Why is Turkey prioritizing shopping malls in reopening plan?

Ankara’s haste to reopen shopping malls may be an effort to revive sagging consumption, but it also has to do with a tight nexus between politicians and businesses in the country.

al-monitor Shopping malls, which have been shut in Turkey due to the coronavirus pandemic, are set to reopen May 11. Here, shoppers walk in the Istinye Park shopping mall in Istanbul on May 17, 2013.  Photo by REUTERS/Osman Orsal.

May 8, 2020

The Turkish government’s plan for a May-June transition to a “new normal” in the COVID-19 pandemic has come under fire for prioritizing the reopening of shopping malls amid concerns over a contagion flare-up and doubts over the economic viability of the move. 

Ankara claims to have the pandemic under control, but while myriad small businesses remain closed, its decision for shopping malls to reopen May 11 is widely seen as a response to pressure from debt-ridden mall owners, most of whom are close to the governing Justice and Development Party (AKP) and have seen their businesses thrive under its rule. Most of those giant facilities were built using foreign exchange loans and their owners are now said to be struggling to repay the money as the pandemic keeps exacerbating Turkey’s currency woes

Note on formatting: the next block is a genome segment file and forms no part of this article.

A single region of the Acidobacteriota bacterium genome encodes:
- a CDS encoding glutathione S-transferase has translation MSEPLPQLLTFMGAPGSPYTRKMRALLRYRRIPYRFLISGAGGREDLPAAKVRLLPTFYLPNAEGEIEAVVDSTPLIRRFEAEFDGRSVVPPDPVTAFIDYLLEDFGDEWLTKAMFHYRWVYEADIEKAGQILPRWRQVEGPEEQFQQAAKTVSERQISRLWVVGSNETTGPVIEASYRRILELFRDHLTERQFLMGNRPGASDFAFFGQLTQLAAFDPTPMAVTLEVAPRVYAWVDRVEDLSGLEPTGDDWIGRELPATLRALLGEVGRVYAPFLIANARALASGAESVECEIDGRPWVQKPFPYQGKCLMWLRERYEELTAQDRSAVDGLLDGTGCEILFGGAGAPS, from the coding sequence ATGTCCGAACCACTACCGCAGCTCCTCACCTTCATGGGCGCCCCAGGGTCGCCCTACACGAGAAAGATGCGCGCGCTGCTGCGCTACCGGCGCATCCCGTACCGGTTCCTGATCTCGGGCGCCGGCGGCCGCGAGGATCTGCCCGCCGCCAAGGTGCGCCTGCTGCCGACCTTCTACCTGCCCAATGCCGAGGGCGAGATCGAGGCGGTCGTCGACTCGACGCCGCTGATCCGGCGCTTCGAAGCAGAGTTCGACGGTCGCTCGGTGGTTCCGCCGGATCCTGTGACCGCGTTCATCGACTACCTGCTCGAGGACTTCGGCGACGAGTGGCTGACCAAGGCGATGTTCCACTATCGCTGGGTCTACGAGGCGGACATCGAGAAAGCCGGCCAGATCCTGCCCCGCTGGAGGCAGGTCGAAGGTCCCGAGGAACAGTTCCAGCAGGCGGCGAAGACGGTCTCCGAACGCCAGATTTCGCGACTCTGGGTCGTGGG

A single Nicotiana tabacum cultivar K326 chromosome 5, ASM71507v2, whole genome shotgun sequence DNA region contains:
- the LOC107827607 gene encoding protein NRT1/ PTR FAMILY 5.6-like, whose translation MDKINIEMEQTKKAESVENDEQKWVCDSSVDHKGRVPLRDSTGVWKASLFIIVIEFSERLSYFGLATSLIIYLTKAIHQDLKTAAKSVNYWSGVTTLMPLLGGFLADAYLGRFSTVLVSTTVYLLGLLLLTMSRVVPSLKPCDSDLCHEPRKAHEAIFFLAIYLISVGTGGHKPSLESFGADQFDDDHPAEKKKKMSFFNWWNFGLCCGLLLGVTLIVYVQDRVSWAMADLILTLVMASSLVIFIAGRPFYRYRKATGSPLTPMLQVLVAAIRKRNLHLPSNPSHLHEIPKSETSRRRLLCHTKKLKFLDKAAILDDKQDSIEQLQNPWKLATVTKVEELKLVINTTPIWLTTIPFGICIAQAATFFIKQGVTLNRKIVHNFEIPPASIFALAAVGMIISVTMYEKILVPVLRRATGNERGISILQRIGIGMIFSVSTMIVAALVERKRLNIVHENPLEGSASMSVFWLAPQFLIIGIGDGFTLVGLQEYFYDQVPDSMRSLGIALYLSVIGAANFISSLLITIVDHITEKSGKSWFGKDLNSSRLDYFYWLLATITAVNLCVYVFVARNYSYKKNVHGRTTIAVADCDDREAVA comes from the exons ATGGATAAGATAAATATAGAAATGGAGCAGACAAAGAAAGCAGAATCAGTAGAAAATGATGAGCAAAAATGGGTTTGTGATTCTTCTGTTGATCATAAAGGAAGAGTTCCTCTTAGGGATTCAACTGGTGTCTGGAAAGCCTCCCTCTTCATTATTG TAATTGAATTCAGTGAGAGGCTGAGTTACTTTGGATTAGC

President Recep Tayyip Erdogan this week spoke of “relaxation in provinces where cases are on the decline,” but risky facilities such as shopping malls will reopen in big urban centers, including Istanbul, which is the epicenter of the pandemic in Turkey with about 60% of the cases in the country. 

The Council of Shopping Centers, which claims to represent most of the nearly 450 shopping malls in Turkey, has confirmed the malls will reopen May 11 and that shop tenants will be required to pay rents from June 1 onward. Tellingly, it was Treasury and Finance Berat Albayrak who sought an even earlier reopening, on May 4, according to council chair Huseyin Altas.